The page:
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README.md
jump-table.png
newpos.png
rev300.zip

README.md

tinyCTF 2014: Elrond32

Category: Reverse Engineering Points: 300 Description:

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Write-up

Let’s extract the provided rev300.zip file:

$ unzip rev300.zip
Archive:  rev300.zip
  inflating: rev300

The extracted rev300 file is an ELF binary:

$ file rev300
rev300: ELF 32-bit LSB executable, Intel 80386, version 1 (SYSV), dynamically linked (uses shared libs), for GNU/Linux 2.6.24, stripped

We open it in IDA. As usual, the main function is the first argument to ___libc_start_main. Its functionality is simple: if argv[1] is present it calls check_password(argv[1], 0). If this check succeeds it calls print_flag(argv[1]). Since print_flag depends on argv[1] we must first reverse check_password.

Rename the arguments to get check_password(password, pos). At the beginning of the function it uses a jump table based on pos, meaning in the original code a switch statement was used. We have to manually tell IDA this. Go to the jump eax instruction, then EditOtherSpecify Switch Idiom. The jump table has 10 elements, each a pointer of size 4 bytes. The default case is located at 0x80484D5. We end up with a nice layout after this:

Jump table

Inspecting the function now reveals that in each call the first character is checked (in one of the switch cases). If this character is correct, it recursively calls check_password(password + 1, newpos). Once pos equals 2 or 9, the default switch case is hit, which returns true (i.e. the password is correct). The final difficulty is finding out how newpos is calculated in the recursive call [1]. A commented version is shown in the following image:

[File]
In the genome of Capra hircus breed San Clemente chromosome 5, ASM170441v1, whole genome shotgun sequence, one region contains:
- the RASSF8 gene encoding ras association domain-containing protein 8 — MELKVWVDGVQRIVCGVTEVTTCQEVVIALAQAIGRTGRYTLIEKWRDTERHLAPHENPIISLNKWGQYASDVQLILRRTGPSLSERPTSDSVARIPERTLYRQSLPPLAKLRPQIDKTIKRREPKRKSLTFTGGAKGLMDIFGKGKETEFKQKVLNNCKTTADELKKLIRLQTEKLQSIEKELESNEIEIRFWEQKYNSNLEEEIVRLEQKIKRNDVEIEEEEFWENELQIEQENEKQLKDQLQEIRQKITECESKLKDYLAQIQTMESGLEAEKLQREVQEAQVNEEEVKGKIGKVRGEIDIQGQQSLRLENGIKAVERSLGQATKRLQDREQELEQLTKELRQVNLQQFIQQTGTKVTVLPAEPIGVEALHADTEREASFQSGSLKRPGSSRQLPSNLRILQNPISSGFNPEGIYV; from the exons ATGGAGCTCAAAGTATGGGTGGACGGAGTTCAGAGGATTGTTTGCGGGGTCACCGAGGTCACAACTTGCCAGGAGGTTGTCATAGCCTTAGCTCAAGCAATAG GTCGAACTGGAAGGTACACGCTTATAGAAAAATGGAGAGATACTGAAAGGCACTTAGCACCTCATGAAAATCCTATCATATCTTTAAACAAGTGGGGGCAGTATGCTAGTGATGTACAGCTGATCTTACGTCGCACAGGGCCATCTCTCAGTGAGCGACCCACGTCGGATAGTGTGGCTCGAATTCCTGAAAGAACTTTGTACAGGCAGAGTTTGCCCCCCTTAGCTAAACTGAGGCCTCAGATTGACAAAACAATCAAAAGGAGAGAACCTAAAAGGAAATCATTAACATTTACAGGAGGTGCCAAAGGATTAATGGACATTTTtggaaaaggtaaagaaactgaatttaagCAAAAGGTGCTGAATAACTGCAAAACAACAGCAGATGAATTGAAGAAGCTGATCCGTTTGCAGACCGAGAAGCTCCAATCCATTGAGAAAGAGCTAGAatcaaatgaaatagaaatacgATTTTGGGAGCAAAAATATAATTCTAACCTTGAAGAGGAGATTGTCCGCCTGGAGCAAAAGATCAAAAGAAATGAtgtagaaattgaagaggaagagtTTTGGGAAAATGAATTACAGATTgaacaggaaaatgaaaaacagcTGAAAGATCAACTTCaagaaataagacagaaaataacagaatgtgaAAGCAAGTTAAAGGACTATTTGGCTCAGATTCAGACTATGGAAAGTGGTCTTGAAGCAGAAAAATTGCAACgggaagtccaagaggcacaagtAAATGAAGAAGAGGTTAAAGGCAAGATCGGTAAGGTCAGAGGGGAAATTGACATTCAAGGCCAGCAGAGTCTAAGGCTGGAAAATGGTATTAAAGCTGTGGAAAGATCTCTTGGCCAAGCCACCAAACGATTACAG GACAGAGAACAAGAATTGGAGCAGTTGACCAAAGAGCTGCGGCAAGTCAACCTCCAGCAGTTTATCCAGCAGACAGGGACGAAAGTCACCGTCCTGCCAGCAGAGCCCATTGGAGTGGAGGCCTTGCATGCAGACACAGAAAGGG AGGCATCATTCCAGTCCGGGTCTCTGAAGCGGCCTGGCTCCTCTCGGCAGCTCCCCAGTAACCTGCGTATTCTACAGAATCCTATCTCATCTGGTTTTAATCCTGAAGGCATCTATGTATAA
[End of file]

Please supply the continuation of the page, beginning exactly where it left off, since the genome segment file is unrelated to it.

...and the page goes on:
Calculation of newpos

The magic constant 0x2E8BA2E9 is used to perform an optimized division by 11. This optimization technique replaces a constant division by a multiplication of its reciprocal in fixed-point notation. One trick to find out the denominator is to divide 2^32 by the magic constant, and multiply this to match any shift operation like sar edx, 1. In this case we have 2^32 / 0x2E8BA2E9 * 2 which equals 11. The other arithmetic operations are straightforward. So the value of the new pos is (keep in mind that all intermediate results are rounded down):

newpos = (pos + 1) * 7 - [(pos + 1) * 7 / 11 * 11]

This is equivalent with:

temp = (pos + 1) * 7
help = temp - (temp % 11)
newpos = temp - help

Which can be simplified to:

newpos = temp - help
       = temp - temp + (temp % 11)
       = temp % 11
       = [(pos + 1) * 7] % 11

Since the first value of pos is 0, the subsequent values are 7, 1, 3, 6, 5, 9, 4, and finally 2 (which results in a default switch case). Recall that in each of the resulting switch cases, the first character is checked. Hence the password must be isengard. This prints out the flag:

flag{s0me7hing_S0me7hinG_t0lki3n}

[1] Here I decided to explain how to reverse this calculation, since I think this is useful to know. Another approach is to simply step through the execution using a debugger, and dynamically observe which characters are compared to what. This can even be scripted in gdb.

Alternate solution

Using the hint of Elrond, @MajorD4m4ge downloaded a Tolkien dictionary from http://packetstorm.igor.onlinedirect.bg/Crackers/wordlists/literature/tolkien.gz and ran:

$ zcat tolkien.gz | while read line; do ./rev300 "$line"; done | grep -v denied
Access granted
flag{s0me7hing_S0me7hinG_t0lki3n}

Running it on rockyou.txt.gz eventually revealed the flag as well.

Other write-ups and resources